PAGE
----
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The Daily Beat: 10 April

The ruling majority’s aggressive and surprise reintroduction of the Foreign Agents Law continues to dominate domestic public discourse as more and more prominent figures, including actors, athletes, musicians, directors, journalists, and academics, say no to Russian-style law and criticize the authorities for derailing the country from the EU path. Reacting to public outcry, PM Irakli Kobakhidze says the opposition is trying to drag various athletes and art people into a dirty political campaign. At the same time, Tbilisi Mayor Kakha Kaladze believes it is “total stupidity” to describe the bill as “Russian-style.”

The U.S. Ambassador Robin Dunnigan reiterated the United States’ “serious concern” over the re-tabled Foreign Agents Law by the ruling Georgian Dream party. “If your Western partners and friends all have said that they have serious concerns with this legislation, but your occupiers have welcomed it, you have to ask whether it is a good thing for your country,” said the U.S. Ambassador at the opening of an American Center in Khashuri.

The U.S. Assistant Secretary of State Jim O’Brien also denounced both the Foreign Agents Bill and anti-LGBT legislative initiative by the ruling Georgian Dream party, saying, “It risks moving Georgia away from Europe,” adding that “the U.S. will always speak up in defense of human rights for all, including freedoms of expression and peaceful assembly.”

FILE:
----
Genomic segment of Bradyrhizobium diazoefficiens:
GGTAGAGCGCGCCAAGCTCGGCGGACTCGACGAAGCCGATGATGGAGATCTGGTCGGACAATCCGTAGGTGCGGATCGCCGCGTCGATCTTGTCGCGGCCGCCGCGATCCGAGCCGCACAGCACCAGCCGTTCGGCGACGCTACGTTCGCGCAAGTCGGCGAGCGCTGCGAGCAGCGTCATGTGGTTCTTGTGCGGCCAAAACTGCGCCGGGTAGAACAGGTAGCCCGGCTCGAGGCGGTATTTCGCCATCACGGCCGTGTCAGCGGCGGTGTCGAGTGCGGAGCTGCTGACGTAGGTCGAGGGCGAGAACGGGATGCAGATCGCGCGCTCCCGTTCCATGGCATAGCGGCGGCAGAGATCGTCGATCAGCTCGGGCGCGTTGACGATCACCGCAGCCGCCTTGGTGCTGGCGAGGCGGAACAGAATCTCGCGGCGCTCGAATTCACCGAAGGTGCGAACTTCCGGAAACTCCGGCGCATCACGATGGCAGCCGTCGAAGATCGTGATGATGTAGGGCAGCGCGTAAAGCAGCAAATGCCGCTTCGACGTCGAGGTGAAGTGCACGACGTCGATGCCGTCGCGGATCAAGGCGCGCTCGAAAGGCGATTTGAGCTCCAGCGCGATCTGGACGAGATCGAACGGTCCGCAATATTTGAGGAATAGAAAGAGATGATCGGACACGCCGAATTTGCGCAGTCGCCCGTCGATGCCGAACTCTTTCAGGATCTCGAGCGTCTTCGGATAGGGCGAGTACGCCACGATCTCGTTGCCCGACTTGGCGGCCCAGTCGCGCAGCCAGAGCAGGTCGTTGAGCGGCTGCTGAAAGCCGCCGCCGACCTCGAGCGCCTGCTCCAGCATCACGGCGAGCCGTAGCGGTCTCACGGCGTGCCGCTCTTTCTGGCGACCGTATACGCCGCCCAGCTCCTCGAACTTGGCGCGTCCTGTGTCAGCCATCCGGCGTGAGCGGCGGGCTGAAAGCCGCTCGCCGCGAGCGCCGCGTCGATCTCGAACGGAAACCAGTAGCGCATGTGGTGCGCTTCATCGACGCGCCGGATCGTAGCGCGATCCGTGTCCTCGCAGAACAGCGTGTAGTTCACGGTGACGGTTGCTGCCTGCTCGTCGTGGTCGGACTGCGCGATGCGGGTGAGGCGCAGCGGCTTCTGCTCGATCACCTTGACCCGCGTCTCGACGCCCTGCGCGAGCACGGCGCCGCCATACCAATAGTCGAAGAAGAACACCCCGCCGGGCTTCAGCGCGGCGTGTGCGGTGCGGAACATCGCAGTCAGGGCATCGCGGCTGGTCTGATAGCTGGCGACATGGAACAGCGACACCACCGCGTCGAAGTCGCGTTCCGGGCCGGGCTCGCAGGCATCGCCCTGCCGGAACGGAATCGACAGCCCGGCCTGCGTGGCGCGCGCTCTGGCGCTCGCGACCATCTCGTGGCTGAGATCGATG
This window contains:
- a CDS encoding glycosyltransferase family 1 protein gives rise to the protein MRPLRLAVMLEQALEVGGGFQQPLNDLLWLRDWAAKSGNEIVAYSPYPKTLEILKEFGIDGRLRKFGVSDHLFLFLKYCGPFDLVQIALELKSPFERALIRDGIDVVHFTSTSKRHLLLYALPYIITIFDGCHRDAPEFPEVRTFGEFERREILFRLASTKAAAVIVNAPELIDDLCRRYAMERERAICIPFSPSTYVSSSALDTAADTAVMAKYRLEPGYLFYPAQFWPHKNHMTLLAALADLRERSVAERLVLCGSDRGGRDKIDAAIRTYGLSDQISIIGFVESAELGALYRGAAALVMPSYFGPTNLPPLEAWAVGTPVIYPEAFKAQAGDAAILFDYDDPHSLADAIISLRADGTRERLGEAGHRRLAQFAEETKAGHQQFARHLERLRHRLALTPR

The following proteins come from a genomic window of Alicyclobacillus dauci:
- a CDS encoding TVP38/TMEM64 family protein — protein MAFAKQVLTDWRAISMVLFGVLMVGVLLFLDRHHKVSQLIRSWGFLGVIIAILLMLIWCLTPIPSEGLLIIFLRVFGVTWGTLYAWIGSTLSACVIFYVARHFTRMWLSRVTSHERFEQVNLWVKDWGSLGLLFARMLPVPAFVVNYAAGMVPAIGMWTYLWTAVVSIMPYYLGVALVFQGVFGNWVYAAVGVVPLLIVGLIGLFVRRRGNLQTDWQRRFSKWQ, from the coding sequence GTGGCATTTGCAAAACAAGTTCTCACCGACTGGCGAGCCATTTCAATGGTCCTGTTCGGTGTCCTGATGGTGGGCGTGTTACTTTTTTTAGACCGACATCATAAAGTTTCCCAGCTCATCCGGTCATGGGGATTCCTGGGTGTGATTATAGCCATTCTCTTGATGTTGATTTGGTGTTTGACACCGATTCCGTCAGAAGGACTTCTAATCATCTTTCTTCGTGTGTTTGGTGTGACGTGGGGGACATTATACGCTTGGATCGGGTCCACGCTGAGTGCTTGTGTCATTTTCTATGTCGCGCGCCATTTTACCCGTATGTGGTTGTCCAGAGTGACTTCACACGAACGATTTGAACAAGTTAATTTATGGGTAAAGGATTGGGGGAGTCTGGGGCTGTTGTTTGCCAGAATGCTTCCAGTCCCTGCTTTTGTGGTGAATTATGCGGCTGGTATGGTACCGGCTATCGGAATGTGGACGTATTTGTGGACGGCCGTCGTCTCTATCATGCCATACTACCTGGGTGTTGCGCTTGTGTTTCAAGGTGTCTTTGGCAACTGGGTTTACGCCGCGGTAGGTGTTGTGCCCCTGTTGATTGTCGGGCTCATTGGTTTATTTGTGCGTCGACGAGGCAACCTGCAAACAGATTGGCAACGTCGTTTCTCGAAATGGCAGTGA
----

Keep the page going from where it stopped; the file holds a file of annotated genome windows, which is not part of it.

In the run-up to Georgian PM Irakli Kobakhidze‘s visit to Germany on April 12 and his scheduled meeting with Chancellor Olaf Scholz, the Chair of the Foreign Affairs Committee of the Bundestag, Michael Roth, reacted to the reintroduction of the Foreign Agents Law in a social media post, saying the law is “incompatible” with EU membership. “Georgian Dream should listen to its people: 90% of Georgians want to join the EU, not Putin’s Russia!” Roth wrote.

The European Union’s Political and Security Committee (PSC) members are making a working visit to Georgia. The delegation met with President Salome Zurabishvili, Prime Minister Irakli Kobakhidze, the Foreign and Defense Ministers, representatives of the parliamentary majority and opposition, and CSOs, urging the Georgian authorities to seize the moment as the EU’s door remains open and avoid any decisions that could obstruct the country’s EU integration.

The criticism from the international community, in its turn, prompted reactions from across the country’s political spectrum, especially after U.S. State Department spokesman Matthew Miller was quoted as saying that right now, the State Department is “making clear that we are concerned with this draft legislation” and hinting at the possibility of further U.S. sanctions, if the law is adopted, on the part of the U.S.: “With respect to what we might do if it moves forward, stay tuned.” In this piece, collected comments from both the ruling party and the opposition representatives regarding Matthew Miller’s statement.

In the meantime, a public opinion poll commissioned by the ruling party’s mouthpiece, Imedi TV, suggests that if elections were held this week, 60.4% would vote for the Georgian Dream, 12.6% for the UNM-Strategy Agmashenebeli, 4.7% for Lelo, 4.5% for European Georgia and 3.7% for former prime minister Giorgi Gakharia’s For Georgia party. According to the survey, all the other political parties are not even closer to the 5% threshold, scoring 3% or less.  


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